Are you nervous yet? I don’t think I’ve ever been asked a question quite as many times as I was asked this in the build up to the wedding. And I really wasn’t, at least aside from the speech and the first dance, which definitely had me on edge. Then the Saturday before the ceremony – t minus five days – rolled around, and everything suddenly seemed to be looming, with a million things that could have gone wrong.
Around 40 of our guests were flying in from elsewhere, including the UK, America, Denmark, Norway and Viet Nam, so when the Icelandic volcano erupted it seemed like the ultimate example of Murphy’s Law. That particular volcano hadn’t erupted in my lifetime, and our photographer was – of all places – in Reykjavik when the eruption began. When he got out the nerves started to calm a little, but nothing was ever completely comfortable right up until perhaps the afternoon before the wedding. I even had a back up best man here in Dublin, Kieran, just in case the worst happened. The poor guy was nervous as hell the whole week about having to speak, so telling him the first of my groomsmen had arrived was probably a weight off my shoulders. Helena was ill enough to be stuffed full of more anti-flu medicine than should probably be legal, too – I came home one night to find the entire living room table covered in those natural remedies and Helena curled up in a blanket, and even when she left for the hotel out west, she still wasn’t feeling right.
Of course, everyone did eventually make it with minimal disruption, at least as far as I’ve heard. My sister and her husband were the first, followed by Mark, who flew in all the way from Viet Nam to be a groomsmen. After I met him from the airport, Helena headed out west of meet up with her family and observe the ‘spend the night before the wedding apart’ tradition, so we said goodbye, and Mark and I headed off for some last minute preparation and a big fried breakfast.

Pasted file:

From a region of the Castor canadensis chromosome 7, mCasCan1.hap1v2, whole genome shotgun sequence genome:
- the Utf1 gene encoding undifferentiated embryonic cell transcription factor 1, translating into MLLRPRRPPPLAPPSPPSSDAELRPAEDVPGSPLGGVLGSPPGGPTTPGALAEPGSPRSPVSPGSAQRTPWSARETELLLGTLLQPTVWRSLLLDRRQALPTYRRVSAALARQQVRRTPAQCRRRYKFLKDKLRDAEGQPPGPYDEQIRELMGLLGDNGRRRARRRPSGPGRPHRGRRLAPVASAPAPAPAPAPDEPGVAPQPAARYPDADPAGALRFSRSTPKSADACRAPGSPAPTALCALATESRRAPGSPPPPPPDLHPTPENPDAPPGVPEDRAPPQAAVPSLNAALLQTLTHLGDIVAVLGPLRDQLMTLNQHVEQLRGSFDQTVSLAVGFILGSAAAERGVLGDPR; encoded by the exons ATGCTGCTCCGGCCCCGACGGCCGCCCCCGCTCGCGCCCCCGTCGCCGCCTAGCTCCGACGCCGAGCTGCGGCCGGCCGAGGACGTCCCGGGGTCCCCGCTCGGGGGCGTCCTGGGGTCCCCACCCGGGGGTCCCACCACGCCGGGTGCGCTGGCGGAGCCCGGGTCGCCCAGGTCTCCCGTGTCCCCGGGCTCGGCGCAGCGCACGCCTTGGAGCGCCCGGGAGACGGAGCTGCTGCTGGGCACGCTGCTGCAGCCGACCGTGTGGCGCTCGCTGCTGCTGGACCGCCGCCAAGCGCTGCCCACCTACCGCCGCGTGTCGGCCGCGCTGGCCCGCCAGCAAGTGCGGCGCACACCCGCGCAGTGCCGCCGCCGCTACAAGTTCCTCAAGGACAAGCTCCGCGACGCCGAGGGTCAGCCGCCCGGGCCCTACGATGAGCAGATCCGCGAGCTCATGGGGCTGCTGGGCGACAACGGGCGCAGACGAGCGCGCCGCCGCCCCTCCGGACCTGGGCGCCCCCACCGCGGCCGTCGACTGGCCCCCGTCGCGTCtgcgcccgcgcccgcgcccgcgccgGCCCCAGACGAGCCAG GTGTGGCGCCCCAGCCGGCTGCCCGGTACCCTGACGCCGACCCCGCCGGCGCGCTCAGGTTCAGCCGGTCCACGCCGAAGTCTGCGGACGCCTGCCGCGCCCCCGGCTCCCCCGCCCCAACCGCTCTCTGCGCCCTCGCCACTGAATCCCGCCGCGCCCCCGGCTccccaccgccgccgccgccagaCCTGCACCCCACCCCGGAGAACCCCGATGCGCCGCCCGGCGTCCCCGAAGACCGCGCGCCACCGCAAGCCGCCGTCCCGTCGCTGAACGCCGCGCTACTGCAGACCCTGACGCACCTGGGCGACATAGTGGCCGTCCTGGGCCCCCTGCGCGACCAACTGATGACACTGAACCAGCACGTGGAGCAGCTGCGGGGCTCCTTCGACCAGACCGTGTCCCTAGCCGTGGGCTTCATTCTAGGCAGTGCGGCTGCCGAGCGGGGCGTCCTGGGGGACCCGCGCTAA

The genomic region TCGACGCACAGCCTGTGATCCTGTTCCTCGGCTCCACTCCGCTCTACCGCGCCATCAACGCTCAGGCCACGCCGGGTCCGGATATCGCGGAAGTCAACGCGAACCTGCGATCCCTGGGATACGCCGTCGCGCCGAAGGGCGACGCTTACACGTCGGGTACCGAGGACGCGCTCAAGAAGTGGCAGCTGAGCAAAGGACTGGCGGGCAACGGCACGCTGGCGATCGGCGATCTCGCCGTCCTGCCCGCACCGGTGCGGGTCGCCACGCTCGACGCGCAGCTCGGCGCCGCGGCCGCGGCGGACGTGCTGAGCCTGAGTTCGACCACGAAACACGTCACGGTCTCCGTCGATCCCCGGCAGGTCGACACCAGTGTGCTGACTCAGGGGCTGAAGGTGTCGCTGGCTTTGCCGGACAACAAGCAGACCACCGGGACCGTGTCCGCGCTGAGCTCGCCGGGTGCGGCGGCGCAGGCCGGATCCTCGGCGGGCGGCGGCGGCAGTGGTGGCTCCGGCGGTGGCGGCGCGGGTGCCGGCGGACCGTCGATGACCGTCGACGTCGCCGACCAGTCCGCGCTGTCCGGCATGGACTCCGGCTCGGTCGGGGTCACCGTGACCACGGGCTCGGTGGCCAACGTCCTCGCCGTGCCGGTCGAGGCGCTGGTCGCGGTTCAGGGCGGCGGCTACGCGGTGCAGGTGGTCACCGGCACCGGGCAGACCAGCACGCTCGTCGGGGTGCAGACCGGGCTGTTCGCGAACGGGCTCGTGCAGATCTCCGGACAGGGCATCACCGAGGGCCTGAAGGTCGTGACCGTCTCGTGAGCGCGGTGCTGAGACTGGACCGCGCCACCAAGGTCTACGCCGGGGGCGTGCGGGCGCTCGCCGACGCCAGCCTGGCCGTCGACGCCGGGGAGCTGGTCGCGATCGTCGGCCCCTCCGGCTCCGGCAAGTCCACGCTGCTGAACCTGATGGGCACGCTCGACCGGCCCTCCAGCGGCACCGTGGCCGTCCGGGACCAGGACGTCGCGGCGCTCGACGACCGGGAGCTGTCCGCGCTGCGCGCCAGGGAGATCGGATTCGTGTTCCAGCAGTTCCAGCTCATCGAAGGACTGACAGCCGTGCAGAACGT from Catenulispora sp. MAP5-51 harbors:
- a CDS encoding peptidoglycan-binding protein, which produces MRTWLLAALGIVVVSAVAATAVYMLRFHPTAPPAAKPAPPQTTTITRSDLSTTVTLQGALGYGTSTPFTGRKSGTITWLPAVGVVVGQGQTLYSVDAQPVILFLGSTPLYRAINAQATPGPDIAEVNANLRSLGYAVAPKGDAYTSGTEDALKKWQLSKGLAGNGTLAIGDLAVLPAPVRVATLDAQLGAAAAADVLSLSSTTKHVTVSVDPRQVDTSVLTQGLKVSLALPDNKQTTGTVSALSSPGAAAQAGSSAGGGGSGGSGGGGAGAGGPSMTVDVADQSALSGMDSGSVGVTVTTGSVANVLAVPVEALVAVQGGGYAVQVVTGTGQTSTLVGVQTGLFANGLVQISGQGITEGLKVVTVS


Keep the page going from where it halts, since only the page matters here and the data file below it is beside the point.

It turned out there was quite a lot of last minute stuff to be done – we’d made a mistake on the place settings, so they had to be reprinted. I tracked down Kimchi and Soju for the speech (Mark’s characterization of the Soju we brought from the local Korean restaurant as ‘a take away’ certainly didn’t do any harm in persuading them to sell it to us!), we picked up the suits and dropped in on Berlitz, then I headed back to the airport again to collect Dickon.
Dickon’s arrival was heart-in-mouth moment number two. It turned out his driving license was out of date, so he couldn’t hire the car we needed to get out west. Mine has just been renewed, too, and was back home at the time, so there was a half second of panic for me before we realized Dickon’s new fiancé (congratulations by the way guys!) Sophie had an in-date license. He gets best man points for bringing back up (I’m sure you all agree he was superb all round, but more of that later). So it was time for some fun.
The night before the wedding a group of us met up for a few quiet beers and to watch Roddy Woomble (not only a great singer, but probably the best name ever) play in Dublin. I couldn’t help letting slip to one or two of my friends that the second last song they played was about to become our first dance. I know most people wouldn’t know the track, but we weren’t really going for the traditional thing – it’s a track called ‘You Held The World In Your Arms’, by Roddy’s old band Idlewild, who I’ve always loved. I interviewed Roddy the week before the wedding and he seemed genuinely touched, so we went and said hello afterwards the show, shook his hand and had a quick chat, which seemed like a perfect pre-wedding moment. Dickon brought some excellent whiskey with him, too, which made for a nice little pre-bedtime snooze-inducer.
In truth, come the morning, I was finding it very difficult to relax. The sleepless nights in the build up to the wedding (particularly around the volcano time) were catching up. It feels strange to be tired yet surrounded by people I hardly ever see – an odd mix of really wanting to spend time with people and make the most of things, but struggling to keep your eyes open. Still, by the time I’d been awake long enough to dress – a good hour before the alarm – the adrenaline was pumping.
We just got up and got straight in the car. The drive down was hilarious – Kieran and Mark has an ongoing bet on whether pigs could be found on outdoor farms in Ireland (I think Kieran won – there don’t seem to be any outdoor pigs), and by the end I started to get a bit (cough) jumpy and over-excitable. We met up with my parents and sis in Longford for a bit of breakfast – Mark indulged in enough sugar to make up for months of bad chocolate in Viet Nam and ended up with a huge sugar high – and then we drove into Markree with LCD Soundsystem blasting and about two hours to go until kick off. The groomsmen had been swigging whiskey from a hip flask for most of the journey – and not letting me near it – so things were warming up nicely.
It took about two hours to work out how to tie the cravat, but we did have time for a ‘groomsmen’s meeting’, a few hellos and a blur of last minute set ups, and a glass of pre-ceremony champagne. Then, suited and booted, I found myself stood at the front of the chapel in the candlelight waiting for Helena to walk in. It was going to be a slightly longer wait than I’d been hoping for…